From October 30, when Manafort and Gates were indicted, through February 1, 37 new firms registered under FARA, bringing the total number registered to 423. Companies and individuals already registered to act as foreign agents also disclosed 80 new “foreign principals” they work for—countries as well as foreign ministries, political parties, and foreign companies with government ties. That’s a noticeable uptick from a comparable period a year earlier, when there were 14 new registrants and 34 new foreign principals.
“The one thing that is different than before is that everybody is double-checking their work,” says Craig Engle, who runs the political law practice of Washington, DC-based Arendt Fox. “They have all picked up the phone and asked their lawyers the question, ‘Do we have a FARA obligation?'”
But those conversations alone won’t make the law work. FARA compliance is weak because the law itself is weak.
FARA was first enacted in 1938, in the run-up to World War II, as a means to expose Nazi propagandists. Congress amended the law in 1966 to focus it on foreign lobbying and altered it again in the course of passing the 1995 Lobbying Disclosure Act.
FARA requires lobbyists for foreign powers, or those creating materials to promote foreign interests, to disclose congressional and executive branch contacts. Every phone call and email should be reported. PR materials are supposed to filed online within 48 hours of their distribution.
The Justice Department’s FARA unit, which a department spokesman said currently has just nine employees, posts lobbying reports online and assists journalists and others who seek to review the documents. It is more like a library than a law enforcement unit.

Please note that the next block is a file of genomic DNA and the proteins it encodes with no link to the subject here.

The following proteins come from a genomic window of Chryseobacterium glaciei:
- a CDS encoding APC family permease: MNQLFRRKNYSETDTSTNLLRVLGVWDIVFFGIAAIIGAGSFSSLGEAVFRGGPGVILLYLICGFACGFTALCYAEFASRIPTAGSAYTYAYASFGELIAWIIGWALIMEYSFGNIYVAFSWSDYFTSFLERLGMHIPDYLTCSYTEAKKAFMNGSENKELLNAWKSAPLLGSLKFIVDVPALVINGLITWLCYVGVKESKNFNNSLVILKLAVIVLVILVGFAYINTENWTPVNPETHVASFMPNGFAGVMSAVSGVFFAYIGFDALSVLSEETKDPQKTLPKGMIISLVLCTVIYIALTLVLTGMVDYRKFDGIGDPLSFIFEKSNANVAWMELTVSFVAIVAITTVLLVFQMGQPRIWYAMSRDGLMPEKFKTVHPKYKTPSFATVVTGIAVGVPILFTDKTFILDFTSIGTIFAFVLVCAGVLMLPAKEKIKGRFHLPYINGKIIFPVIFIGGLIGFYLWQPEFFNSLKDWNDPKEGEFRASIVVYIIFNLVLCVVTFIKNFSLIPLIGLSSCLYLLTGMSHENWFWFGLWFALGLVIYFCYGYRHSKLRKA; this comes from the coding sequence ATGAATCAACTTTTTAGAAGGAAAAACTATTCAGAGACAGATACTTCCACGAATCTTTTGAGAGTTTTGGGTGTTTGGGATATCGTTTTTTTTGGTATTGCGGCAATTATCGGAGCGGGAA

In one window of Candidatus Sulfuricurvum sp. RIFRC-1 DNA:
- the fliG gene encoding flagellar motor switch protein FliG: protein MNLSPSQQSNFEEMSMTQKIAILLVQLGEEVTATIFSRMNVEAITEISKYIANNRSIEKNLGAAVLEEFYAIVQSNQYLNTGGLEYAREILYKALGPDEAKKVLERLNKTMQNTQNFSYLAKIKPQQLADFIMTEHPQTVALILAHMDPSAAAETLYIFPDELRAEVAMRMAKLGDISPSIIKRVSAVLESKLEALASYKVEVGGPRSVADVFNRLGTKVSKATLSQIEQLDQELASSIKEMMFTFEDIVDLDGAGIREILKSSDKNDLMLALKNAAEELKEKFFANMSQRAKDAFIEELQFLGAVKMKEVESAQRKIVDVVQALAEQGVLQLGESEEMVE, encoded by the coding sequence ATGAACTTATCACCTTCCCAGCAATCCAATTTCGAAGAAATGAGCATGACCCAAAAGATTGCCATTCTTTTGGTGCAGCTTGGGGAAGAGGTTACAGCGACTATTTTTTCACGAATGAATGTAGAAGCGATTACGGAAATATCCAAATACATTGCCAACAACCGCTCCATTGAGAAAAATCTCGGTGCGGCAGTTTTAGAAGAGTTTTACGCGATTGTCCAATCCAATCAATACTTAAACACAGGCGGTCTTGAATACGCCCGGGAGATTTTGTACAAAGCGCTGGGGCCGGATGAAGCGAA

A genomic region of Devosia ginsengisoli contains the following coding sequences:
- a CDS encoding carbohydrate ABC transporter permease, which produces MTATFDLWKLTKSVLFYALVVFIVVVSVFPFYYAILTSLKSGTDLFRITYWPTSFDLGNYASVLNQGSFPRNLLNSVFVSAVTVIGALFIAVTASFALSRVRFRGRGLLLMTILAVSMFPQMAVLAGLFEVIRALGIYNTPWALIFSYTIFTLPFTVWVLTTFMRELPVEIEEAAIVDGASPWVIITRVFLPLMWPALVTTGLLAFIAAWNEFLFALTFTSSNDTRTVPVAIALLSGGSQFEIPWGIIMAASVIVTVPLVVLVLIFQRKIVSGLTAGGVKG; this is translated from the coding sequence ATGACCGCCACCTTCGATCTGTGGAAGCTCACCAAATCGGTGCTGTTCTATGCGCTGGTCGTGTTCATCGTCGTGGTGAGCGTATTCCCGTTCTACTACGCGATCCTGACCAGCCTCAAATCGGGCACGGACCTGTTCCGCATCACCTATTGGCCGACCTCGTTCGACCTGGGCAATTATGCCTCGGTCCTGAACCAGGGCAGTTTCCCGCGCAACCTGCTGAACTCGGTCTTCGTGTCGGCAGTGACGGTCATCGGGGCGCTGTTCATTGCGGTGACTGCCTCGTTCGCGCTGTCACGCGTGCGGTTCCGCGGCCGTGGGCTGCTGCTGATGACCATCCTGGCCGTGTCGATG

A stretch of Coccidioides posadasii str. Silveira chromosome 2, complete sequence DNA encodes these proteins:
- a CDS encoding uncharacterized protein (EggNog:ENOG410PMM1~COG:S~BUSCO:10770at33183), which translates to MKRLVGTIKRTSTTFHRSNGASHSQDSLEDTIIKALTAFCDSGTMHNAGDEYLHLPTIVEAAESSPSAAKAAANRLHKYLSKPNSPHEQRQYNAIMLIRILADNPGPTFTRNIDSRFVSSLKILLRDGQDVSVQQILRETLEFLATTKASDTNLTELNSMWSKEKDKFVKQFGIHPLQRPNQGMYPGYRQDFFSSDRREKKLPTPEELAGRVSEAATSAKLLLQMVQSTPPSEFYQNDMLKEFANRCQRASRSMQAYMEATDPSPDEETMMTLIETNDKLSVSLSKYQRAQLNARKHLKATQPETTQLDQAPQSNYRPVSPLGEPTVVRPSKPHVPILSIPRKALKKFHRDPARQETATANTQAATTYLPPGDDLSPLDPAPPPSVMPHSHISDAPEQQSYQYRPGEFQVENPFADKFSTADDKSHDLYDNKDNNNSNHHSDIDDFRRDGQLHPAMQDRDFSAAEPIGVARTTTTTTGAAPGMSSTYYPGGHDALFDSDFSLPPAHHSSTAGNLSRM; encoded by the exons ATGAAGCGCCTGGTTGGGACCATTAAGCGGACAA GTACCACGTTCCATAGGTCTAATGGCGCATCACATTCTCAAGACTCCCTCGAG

“FARA is designed to promote disclosure, rather than proscribe conduct,” Deputy Assistant Attorney General Adam Hickey explained at a Senate Judiciary Committee hearing on the law in July.
The FARA unit doesn’t prosecute cases. In the rare instances when it discovers undisclosed foreign lobbying, often by employees reading news reports, the closest it gets to cracking down is sending a letter reminding the offender to register under FARA. Between 1966 and October 30, 2017, when Manafort and Gates were charged, the Justice Department brought only seven criminal FARA cases. (Three resulted in convictions on FARA charges, two in guilty pleas on other counts, and two in dismissed cases.) The unit can also conduct audits of FARA registrants to check if they are complying. But the Justice Department’s inspector general found such audits are infrequent.